Universal coverage but unmet need: National and regional estimates of attrition across the diabetes care continuum in Thailand

Autoři: Lily D. Yan aff001;  Piya Hanvoravongchai aff002;  Wichai Aekplakorn aff003;  Suwat Chariyalertsak aff004;  Pattapong Kessomboon aff006;  Sawitri Assanangkornchai aff007;  Surasak Taneepanichskul aff008;  Nareemarn Neelapaichit aff009;  Andrew C. Stokes aff011
Působiště autorů: Internal Medicine, Boston Medical Center, Boston, MA, United States of America aff001;  Faculty of Medicine, Chulalongkorn University, Bangkok, Thailand aff002;  Department of Community Medicine, Faculty of Medicine Ramathibodi Hospital, Mahidol University, Bangkok, Thailand aff003;  Research Institute for Health Sciences, Chiang Mai University, Chiang Mai, Thailand aff004;  Faculty of Public Health, Chiang Mai University, Chiang Mai, Thailand aff005;  Medicine, Khon Kaen University, Khon Kaen, Thailand aff006;  Epidemiology Unit, Prince of Songkla University, Songkhla, Thailand aff007;  College of Public Health Science, Chulalongkorn University, Thailand aff008;  Ramathibodi School of Nursing, Faculty of Medicine Ramathibodi Hospital, Mahidol University, Bangkok, Thailand aff009;  Thailand Research Institute for Health Sciences, Chiang Mai University, Chiang Mai, Thailand aff010;  Global Health, Boston University School of Public Health, Boston, MA, United States of America aff011
Vyšlo v časopise: PLoS ONE 15(1)
Kategorie: Research Article
doi: https://doi.org/10.1371/journal.pone.0226286



Diabetes is a growing challenge in Thailand. Data to assess health system response to diabetes is scarce. We assessed what factors influence diabetes care cascade retention, under universal health coverage.


We conducted a cross-sectional analysis of the 2014 Thai National Health Examination Survey. Diabetes was defined as fasting plasma glucose ≥126mg/dL or on treatment. National and regional care cascades were constructed across screening, diagnosis, treatment, and control. Unmet need was defined as the total loss across cascade levels. Logistic regression was used to examine the demographic and healthcare factors associated with cascade attrition.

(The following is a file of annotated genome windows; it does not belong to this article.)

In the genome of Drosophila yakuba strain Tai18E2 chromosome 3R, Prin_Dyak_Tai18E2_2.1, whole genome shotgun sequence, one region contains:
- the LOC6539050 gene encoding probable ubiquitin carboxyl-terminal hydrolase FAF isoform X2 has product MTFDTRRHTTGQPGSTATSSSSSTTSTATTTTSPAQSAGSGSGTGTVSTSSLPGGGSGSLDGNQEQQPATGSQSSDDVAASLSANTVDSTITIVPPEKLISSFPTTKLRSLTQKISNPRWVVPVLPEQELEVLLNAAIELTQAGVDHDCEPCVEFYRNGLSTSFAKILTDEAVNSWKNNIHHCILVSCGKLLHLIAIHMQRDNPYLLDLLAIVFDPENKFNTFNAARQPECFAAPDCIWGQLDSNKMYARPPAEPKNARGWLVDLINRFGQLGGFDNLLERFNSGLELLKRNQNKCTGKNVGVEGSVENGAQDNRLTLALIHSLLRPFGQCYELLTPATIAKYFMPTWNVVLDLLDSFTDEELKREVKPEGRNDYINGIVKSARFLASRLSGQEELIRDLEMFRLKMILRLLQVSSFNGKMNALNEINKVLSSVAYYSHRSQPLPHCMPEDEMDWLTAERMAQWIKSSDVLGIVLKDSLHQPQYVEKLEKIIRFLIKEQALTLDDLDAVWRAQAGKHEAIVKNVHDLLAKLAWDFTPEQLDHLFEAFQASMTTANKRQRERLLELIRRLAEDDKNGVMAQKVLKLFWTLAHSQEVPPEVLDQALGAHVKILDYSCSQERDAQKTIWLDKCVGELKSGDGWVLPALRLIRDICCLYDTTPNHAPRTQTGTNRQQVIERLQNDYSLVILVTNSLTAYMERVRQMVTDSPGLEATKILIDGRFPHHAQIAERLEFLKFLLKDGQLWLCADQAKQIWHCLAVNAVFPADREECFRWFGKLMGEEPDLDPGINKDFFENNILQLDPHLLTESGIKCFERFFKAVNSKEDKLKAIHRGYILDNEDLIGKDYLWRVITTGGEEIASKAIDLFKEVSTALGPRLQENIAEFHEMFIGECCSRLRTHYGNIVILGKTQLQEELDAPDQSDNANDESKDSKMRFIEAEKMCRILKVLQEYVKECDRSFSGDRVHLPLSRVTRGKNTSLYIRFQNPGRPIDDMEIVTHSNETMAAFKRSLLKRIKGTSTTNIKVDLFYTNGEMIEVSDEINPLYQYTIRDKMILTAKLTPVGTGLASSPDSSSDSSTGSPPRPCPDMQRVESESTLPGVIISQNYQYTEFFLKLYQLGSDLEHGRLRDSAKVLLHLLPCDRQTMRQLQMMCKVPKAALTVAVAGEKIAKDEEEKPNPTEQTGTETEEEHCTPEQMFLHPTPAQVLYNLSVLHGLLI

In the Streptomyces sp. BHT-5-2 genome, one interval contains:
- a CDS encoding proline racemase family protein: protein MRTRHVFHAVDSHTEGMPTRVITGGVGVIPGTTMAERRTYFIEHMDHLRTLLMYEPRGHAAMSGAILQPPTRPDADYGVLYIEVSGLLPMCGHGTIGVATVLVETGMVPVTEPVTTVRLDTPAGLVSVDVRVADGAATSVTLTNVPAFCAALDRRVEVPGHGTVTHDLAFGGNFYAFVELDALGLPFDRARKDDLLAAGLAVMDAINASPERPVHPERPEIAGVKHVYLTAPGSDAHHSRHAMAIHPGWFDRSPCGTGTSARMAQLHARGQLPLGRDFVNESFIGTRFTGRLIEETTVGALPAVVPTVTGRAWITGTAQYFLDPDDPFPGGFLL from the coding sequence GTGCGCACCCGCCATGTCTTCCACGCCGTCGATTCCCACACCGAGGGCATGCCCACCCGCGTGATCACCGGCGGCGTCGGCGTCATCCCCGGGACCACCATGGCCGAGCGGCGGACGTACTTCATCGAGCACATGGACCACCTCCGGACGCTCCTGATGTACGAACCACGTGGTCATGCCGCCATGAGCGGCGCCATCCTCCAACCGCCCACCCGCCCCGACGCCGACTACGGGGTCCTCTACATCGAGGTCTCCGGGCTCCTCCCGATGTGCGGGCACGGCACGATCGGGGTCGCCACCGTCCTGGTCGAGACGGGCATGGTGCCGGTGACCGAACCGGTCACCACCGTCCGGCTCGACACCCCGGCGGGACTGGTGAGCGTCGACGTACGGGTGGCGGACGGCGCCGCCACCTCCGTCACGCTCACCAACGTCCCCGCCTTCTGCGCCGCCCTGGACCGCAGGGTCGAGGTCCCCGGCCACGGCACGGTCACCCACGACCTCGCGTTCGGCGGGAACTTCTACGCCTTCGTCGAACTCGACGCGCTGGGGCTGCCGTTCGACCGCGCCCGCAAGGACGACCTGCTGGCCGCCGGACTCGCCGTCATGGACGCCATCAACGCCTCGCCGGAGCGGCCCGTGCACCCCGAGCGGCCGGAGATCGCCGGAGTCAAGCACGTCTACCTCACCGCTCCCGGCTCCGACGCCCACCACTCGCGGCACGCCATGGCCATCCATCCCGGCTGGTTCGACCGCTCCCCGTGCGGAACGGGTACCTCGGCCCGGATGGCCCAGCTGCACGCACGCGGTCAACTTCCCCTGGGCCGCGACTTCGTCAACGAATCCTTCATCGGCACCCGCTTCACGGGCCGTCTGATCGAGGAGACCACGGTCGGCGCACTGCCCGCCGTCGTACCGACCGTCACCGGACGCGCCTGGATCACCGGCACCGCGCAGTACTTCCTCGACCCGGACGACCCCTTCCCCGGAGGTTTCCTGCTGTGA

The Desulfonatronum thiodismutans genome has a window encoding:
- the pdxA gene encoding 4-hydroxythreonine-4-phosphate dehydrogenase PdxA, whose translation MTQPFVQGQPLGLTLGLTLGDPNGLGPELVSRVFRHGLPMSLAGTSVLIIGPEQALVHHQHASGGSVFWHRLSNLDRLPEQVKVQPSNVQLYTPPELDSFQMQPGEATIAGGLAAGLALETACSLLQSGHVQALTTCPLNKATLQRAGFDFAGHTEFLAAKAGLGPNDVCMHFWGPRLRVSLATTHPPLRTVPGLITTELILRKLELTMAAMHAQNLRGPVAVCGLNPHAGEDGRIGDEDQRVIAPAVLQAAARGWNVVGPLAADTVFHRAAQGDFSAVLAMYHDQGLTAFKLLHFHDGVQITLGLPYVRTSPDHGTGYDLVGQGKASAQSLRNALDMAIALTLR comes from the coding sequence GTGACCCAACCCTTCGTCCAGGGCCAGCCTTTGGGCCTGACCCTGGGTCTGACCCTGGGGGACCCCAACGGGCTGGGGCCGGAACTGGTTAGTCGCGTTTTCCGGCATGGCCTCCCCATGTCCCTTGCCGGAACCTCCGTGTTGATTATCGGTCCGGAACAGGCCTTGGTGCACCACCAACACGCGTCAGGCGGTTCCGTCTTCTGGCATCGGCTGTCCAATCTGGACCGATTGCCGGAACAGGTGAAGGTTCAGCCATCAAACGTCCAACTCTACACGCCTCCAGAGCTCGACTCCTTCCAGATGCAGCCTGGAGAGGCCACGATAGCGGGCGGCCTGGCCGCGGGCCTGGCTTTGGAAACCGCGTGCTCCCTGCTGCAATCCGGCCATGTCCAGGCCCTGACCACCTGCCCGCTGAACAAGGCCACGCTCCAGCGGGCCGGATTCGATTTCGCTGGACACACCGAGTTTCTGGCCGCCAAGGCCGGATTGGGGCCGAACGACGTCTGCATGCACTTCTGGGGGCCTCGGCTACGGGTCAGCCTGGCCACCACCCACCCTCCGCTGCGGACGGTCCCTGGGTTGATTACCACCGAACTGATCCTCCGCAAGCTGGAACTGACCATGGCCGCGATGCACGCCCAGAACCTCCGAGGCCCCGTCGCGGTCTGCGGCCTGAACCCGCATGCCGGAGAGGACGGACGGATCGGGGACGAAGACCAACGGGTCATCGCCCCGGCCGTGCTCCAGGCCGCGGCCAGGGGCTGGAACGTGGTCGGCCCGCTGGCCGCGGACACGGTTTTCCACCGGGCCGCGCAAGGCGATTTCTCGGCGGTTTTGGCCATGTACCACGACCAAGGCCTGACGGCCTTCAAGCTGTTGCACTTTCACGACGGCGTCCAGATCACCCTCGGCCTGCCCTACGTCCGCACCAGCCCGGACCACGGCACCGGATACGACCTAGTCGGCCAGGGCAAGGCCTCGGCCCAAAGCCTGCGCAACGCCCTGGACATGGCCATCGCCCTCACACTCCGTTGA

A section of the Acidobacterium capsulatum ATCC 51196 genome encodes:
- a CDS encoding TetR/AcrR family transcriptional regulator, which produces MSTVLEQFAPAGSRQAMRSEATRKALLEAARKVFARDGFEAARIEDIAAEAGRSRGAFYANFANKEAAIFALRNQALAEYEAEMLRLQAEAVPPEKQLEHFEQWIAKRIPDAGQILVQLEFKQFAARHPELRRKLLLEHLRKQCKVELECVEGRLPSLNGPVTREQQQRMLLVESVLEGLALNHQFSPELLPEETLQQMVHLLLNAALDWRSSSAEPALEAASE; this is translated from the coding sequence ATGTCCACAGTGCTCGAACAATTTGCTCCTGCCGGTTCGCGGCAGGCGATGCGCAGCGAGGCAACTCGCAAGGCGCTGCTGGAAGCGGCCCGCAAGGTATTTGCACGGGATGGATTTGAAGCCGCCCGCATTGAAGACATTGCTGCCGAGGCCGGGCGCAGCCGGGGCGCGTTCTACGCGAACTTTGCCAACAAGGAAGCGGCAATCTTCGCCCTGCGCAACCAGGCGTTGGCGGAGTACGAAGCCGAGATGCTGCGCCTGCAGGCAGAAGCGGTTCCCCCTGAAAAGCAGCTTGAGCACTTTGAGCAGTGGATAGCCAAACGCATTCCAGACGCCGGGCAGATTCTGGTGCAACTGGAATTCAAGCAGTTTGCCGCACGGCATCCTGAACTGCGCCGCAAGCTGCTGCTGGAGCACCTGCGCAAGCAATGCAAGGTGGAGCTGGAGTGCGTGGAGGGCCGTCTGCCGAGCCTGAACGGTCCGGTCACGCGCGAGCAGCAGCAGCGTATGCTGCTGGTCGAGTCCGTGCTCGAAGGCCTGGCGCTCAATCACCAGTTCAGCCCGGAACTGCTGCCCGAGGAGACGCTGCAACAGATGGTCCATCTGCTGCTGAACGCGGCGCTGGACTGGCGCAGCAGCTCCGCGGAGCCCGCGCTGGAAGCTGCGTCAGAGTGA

We included 15,663 individuals. Among Thai adults aged 20+ with diabetes, 67.0% (95% CI 60.9% to 73.1%) were screened, 34.0% (95% CI 30.6% to 37.2%) were diagnosed, 33.3% (95% CI 29.9% to 36.7%) were treated, and 26.0% (95% CI 22.9% to 29.1%) were controlled. Total unmet need was 74.0% (95% CI 70.9% to 77.1%), with regional variation ranging from 58.4% (95% CI 45.0% to 71.8%) in South to 78.0% (95% CI 73.0% to 83.0%) in Northeast. Multivariable models indicated older age (OR 1.76), males (OR 0.65), and a higher density of medical staff (OR 2.40) and health centers (OR 1.58) were significantly associated with being diagnosed among people with diabetes. Older age (OR 1.80) and higher geographical density of medical staff (OR 1.82) and health centers (OR 1.56) were significantly associated with being controlled.


Substantial attrition in the diabetes care continuum was observed at diabetes screening and diagnosis, related to both individual and health system factors. Even with universal health insurance, Thailand still needs effective behavioral and structural interventions, especially in primary health care settings, to address unmet need in diabetes care for its population.

Klíčová slova:

Blood plasma – Body Mass Index – diabetes mellitus – Oral glucose suppression test – Public and occupational health – Socioeconomic aspects of health – Thai people – Thailand


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